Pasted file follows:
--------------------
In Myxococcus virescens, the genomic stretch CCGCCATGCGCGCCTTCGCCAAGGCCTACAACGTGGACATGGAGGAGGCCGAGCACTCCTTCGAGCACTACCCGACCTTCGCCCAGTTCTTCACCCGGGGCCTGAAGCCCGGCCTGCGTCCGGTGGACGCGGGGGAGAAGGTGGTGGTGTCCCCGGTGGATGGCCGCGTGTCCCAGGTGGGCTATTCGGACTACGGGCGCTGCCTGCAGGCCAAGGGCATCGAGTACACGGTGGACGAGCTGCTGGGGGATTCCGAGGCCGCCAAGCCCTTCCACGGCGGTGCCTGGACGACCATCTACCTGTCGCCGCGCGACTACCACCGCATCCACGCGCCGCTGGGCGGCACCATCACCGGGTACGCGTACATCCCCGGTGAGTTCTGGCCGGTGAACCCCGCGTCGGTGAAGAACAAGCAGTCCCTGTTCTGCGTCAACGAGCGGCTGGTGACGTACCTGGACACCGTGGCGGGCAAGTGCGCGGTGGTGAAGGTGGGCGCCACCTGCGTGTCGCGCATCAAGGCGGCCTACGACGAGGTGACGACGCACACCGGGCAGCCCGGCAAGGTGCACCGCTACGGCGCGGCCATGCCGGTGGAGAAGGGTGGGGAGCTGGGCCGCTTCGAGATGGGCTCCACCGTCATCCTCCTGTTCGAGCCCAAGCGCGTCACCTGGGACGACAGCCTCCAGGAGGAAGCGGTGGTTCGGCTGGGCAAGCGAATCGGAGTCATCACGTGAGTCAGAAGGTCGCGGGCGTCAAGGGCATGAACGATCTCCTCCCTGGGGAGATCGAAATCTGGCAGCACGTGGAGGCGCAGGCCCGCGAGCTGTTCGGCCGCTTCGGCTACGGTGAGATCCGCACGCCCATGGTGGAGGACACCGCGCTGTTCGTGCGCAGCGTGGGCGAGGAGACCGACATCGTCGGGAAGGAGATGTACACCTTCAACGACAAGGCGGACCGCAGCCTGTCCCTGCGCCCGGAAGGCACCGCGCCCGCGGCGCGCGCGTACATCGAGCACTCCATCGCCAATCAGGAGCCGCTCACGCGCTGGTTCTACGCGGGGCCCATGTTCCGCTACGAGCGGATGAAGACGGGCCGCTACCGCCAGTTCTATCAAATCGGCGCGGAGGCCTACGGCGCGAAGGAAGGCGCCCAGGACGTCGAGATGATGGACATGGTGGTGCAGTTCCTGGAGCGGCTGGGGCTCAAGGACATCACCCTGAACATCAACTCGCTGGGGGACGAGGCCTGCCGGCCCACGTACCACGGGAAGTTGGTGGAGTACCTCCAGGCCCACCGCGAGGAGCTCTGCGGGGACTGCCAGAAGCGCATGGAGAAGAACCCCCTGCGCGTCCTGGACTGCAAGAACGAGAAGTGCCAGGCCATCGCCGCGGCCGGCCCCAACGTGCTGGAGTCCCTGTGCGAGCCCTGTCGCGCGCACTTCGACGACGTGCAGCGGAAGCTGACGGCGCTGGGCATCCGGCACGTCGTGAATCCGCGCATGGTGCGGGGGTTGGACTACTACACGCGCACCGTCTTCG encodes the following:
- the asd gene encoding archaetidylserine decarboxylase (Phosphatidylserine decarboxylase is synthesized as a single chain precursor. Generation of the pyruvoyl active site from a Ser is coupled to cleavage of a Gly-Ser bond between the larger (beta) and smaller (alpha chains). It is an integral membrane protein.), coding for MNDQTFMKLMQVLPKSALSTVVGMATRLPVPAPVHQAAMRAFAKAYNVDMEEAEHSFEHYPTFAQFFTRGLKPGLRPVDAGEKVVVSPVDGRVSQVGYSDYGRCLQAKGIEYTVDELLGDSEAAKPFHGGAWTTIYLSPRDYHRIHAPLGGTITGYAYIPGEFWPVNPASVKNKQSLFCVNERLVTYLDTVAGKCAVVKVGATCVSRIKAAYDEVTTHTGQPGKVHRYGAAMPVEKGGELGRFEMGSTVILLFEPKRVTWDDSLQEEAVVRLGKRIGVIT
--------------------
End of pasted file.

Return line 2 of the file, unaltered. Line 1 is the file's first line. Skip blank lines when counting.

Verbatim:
- the asd gene encoding archaetidylserine decarboxylase (Phosphatidylserine decarboxylase is synthesized as a single chain precursor. Generation of the pyruvoyl active site from a Ser is coupled to cleavage of a Gly-Ser bond between the larger (beta) and smaller (alpha chains). It is an integral membrane protein.), coding for MNDQTFMKLMQVLPKSALSTVVGMATRLPVPAPVHQAAMRAFAKAYNVDMEEAEHSFEHYPTFAQFFTRGLKPGLRPVDAGEKVVVSPVDGRVSQVGYSDYGRCLQAKGIEYTVDELLGDSEAAKPFHGGAWTTIYLSPRDYHRIHAPLGGTITGYAYIPGEFWPVNPASVKNKQSLFCVNERLVTYLDTVAGKCAVVKVGATCVSRIKAAYDEVTTHTGQPGKVHRYGAAMPVEKGGELGRFEMGSTVILLFEPKRVTWDDSLQEEAVVRLGKRIGVIT